XML XQuery problem

  • Marcin Zawadzki

    Mr or Mrs. 500

    Points: 510

    Comments posted to this topic are about the item XML XQuery problem

  • ChiragNS

    One Orange Chip

    Points: 26137

    Why 4 points for this question? I mean u can run this thing in SSMS and get the answer.

    "Keep Trying"

  • Marcin Zawadzki

    Mr or Mrs. 500

    Points: 510

    Do not now - I'am only author of this question, others are responsible for give a score..

  • Campden BRI

    SSCrazy

    Points: 2574

    XML using T-SQL would be less of a pain if it did allow variables

  • SuperDBA-207096

    SSCrazy Eights

    Points: 8176

    I think it's a pretty good question, would like to see more xml questions!

  • Steve Jones - SSC Editor

    SSC Guru

    Points: 720089

    If you want to run it in SSMS and get the answer, that's up to you. However that kind of defeats the purpose of the questions. You should make an attempt to answer the question without running it.

    Think about it, if someone asked you this in an interview, would you answer it or say, "I can't do it without SSMS?"

  • StarNamer

    SSCrazy Eights

    Points: 8633

    Did this actually appear as intended?

    SET @xml =

    '

    '

    I would have thought there should be something between the quotes.

    Derek

  • kevin77

    Hall of Fame

    Points: 3979

    Could someone give me a code example of this that does work. I tried:

    DECLARE @xml xml;

    DECLARE @expression nvarchar(128);

    SET @xml =

    '<books>

    <book price=''31'' name=''SQL Server Central'' Author=''Steve Jones''/>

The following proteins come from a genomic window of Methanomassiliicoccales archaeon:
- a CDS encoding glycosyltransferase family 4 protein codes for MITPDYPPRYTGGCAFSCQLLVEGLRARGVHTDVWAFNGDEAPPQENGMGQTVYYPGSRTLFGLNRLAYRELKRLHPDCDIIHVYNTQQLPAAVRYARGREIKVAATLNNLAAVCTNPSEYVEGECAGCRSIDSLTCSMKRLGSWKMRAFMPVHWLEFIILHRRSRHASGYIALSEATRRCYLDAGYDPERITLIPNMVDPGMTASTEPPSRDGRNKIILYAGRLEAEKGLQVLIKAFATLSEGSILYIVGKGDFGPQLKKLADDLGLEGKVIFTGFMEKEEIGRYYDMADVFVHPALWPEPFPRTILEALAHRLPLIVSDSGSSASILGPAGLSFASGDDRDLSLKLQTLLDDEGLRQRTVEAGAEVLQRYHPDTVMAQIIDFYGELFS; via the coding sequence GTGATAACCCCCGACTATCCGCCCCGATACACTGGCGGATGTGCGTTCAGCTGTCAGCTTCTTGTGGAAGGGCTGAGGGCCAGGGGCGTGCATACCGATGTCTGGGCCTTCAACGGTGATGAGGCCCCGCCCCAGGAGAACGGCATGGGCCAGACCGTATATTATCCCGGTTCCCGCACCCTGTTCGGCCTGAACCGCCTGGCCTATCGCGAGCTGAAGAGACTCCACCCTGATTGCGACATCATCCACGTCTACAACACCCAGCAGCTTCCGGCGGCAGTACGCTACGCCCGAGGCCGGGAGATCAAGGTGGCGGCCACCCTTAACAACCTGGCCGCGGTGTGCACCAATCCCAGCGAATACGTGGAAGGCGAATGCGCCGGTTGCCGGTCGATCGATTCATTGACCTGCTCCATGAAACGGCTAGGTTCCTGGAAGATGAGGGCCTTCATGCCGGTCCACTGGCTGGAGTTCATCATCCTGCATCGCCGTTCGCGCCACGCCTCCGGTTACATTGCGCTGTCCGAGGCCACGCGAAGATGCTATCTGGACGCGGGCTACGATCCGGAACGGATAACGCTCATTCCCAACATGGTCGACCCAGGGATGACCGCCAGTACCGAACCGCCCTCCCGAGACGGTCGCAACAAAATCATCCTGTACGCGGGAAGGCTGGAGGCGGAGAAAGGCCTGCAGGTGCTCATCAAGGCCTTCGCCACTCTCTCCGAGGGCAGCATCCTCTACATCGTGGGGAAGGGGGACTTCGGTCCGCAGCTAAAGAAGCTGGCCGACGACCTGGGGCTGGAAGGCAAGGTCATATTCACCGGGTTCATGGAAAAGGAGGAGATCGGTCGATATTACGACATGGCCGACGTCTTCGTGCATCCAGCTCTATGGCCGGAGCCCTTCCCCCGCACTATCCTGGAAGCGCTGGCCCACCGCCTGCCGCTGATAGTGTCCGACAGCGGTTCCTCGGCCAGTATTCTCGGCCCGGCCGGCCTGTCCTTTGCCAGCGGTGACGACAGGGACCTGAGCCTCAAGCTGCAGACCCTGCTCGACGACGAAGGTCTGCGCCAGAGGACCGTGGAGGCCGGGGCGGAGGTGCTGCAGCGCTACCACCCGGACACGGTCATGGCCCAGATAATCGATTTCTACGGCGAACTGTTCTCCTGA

</books>';

    --SET @expression = '/books/book/@price[text()=31]';

    IF @xml.exist('/books/book/@price[text()=31]') =1

    SELECT

    T.value('./@price[1]','int'),

    T.value('./@name[1]','nvarchar(32)'),

    T.value('./@Author[1]','nvarchar(32)')

    FROM @xml.nodes('/books/book') AS T(T);

    and I get the error:

    XQuery [exist()]: Result of 'text()' expression is statically 'empty'

    So I replace the XPath expression with:

    /books/book/@price=31

    and it works.

    I don't use Xml and XPath every day, but I understand most of the basic concepts. What should the Xml look like in order to use the original XPath expression? The '@price' means an attribute and 'text()' all the text within a node. To me, the XPath expression is invalid or just doesn't make sense.

    P.S.

    Did the author just do the same thing I did and forget to escape out the '<' with '& lt;' in the Xml string when writing and posting the question?

    P.P.S

    I can't get an escaped ampersand followed by 'lt;', as in above to show up in these forums without manually putting that space between them.

  • RBarryYoung

    SSC Guru

    Points: 143327

    Derek Dongray (3/12/2009)


    Did this actually appear as intended?

    SET @xml =

    '

    '

    I would have thought there should be something between the quotes.

    Actually, I think that was the toughest part of this question. I spent 5 minutes thinking about whether or not this was another case of the XML getting eaten by this site before I risked the 4 points by trying to answer it! (maybe that's why it 4 points? 🙂 )

    [font="Times New Roman"]-- RBarryYoung[/font], [font="Times New Roman"] (302)375-0451[/font] blog: MovingSQL.com, Twitter: @RBarryYoung[font="Arial Black"]